The report, "The U.S. National Security Issues Posed by Chinese Telecommunications Companies Huawei and ZTE," presents the results of a House Permanent Select Committee on Intelligence investigation begun in November 2011, nine months after Huawei published an open letter challenging "unfounded and unproven claims" that the company has ties to the Chinese military.
The report says that neither company cooperated sufficiently with the investigation and makes several recommendations for U.S. companies and government agencies that deal with either of the Chinese companies.
While noting that non-compliance isn't the same as wrongdoing, the report nonetheless concludes "the risks associated with Huawei's and ZTE's provision of equipment to U.S. critical infrastructure could undermine core U.S. national-security interests."
[ Security is one thing. Privacy is an entirely different issue. Read Google Privacy Audit Leaves Lingering Questions. ]
The report says that a classified annex, not released to the public, amplifies the Committee's concerns.
According to the report, the increasing global dominance of Huawei and ZTE in the telecom equipment market affords the two companies with an opportunity to spy or conduct malicious activity.
Because U.S. authorities continually cite the threat from Chinese cyber-espionage and both companies are Chinese-founded, Chinese-owned, and have ties to the Chinese government and military, the report concludes that the lack of satisfactory answers from the two companies demands that Huawei and ZTE should be viewed with suspicion and their telecom equipment should be avoided.
It calls for an investigation into potential unfair trade practices, new legislation to address the risk of telecom companies with ties to foreign governments, for public and private sector avoidance of Huawei and ZTE products, and for greater openness by Chinese companies.
The assumption here is that the absence of democratic rights and independent civil institutions in China means that Chinese companies do the bidding of Chinese authorities because they cannot do otherwise and remain in business. Moreover, the Chinese government's role in funding certain industries and its encouragement of nationalism as a source of political unity contribute to an alignment of government and business interests in China.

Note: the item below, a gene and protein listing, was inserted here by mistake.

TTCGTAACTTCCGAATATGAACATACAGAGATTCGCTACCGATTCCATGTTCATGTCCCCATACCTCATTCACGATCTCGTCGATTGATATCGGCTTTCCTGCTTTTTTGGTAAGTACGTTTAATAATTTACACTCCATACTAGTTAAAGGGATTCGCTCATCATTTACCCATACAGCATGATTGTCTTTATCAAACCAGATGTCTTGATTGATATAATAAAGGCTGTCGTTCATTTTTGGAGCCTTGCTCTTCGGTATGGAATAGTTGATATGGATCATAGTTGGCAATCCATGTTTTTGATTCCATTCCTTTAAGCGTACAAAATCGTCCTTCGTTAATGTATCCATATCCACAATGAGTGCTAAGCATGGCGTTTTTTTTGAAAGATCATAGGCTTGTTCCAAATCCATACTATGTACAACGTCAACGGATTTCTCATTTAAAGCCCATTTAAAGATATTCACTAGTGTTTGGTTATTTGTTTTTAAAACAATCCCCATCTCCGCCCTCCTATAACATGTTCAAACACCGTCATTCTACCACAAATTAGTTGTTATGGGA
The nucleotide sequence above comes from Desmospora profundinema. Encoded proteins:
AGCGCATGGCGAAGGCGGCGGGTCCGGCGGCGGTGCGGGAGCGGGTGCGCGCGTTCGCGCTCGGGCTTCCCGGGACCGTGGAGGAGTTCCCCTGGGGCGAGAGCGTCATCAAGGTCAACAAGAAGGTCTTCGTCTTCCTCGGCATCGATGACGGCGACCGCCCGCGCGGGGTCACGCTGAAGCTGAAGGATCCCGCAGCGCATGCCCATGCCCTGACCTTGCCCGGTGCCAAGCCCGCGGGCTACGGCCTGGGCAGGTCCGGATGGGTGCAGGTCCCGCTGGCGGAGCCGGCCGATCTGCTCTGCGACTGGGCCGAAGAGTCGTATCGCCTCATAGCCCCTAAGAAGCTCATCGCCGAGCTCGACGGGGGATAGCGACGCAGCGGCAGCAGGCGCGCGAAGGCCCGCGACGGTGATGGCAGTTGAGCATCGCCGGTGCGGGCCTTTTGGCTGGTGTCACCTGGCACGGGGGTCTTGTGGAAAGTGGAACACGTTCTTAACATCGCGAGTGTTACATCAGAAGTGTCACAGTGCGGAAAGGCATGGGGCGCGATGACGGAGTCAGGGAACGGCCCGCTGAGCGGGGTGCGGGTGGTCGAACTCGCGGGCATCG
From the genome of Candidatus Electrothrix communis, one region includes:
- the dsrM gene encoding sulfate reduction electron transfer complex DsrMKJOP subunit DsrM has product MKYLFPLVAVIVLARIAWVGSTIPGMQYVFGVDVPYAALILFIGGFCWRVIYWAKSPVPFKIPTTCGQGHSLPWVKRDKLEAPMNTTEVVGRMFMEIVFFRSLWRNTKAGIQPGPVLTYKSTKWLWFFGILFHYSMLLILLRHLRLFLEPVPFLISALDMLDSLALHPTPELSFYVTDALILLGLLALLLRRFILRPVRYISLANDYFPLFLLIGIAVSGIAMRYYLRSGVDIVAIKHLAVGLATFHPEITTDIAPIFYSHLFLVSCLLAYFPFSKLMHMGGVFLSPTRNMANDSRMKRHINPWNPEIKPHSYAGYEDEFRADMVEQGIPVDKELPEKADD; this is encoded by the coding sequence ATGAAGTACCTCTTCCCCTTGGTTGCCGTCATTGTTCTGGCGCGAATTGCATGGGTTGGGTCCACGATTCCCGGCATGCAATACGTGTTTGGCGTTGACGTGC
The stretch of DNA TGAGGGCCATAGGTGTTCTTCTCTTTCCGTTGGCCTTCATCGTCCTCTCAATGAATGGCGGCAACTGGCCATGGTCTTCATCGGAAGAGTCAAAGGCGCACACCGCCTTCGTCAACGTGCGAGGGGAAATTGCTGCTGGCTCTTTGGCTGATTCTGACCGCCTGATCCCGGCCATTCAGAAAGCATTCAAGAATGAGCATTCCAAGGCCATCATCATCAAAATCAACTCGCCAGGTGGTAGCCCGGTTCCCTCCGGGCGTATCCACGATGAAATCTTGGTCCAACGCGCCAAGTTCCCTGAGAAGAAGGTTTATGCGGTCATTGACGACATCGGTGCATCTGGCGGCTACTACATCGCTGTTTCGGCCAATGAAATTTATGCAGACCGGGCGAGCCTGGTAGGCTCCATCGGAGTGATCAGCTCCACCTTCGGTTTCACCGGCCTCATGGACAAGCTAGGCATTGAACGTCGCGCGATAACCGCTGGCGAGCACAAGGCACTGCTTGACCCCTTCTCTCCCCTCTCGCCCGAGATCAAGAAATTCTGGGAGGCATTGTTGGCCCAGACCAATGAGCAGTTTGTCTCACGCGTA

Huawei in a statement insisted it had cooperated with the investigation and that evidence for the Committee's claims is lacking. "However, despite our best effort, the Committee appears to have been committed to a predetermined outcome," the company said.
ZTE did not immediately respond to a request for comment.
In a phone interview, Gartner research VP Kathie Hackler said that with regard to the security issues being raised, "we've not found anything to indicate there are any ongoing security issues." Stressing that Huawei has gone out of its way to open itself up for security testing, she acknowledged that vulnerabilities had been found in older Huawei routers.
Similar flaws have been identified in Cisco equipment, and the presence of flaws isn't necessarily a sign of a government-directed espionage effort.
Hackler suggested that concern about these companies may have more to do with politics than risk, noting that claims about the dominance of Huawei and ZTE are overstated. Cisco, she said, had 74% of the router market in the U.S., while Huawei can claim just 9%.
Murray Jennex, an associate professor of in the department of information and decision systems at San Diego State University, said in a phone interview that there's substance to the Committee's concerns. But he acknowledged there's no smoking gun that establishes the presence of backdoors placed in Chinese-made telecom equipment at the behest of Chinese authorities.
Jennex said he believes that Stuxnet, the malware designed to interfere with Iran's nuclear centrifuges, is what has people concerned. "Now the Chinese didn't do Stuxnet," he said. "We developed Stuxnet, but that aside, it works."
Indeed, the CIA on its website describes a joint effort in the 1980s by the CIA, the Department of Defense, and the FBI, in conjunction with U.S. private industry, to prepare flawed technology products in the hope they'd find their way into Soviet military equipment.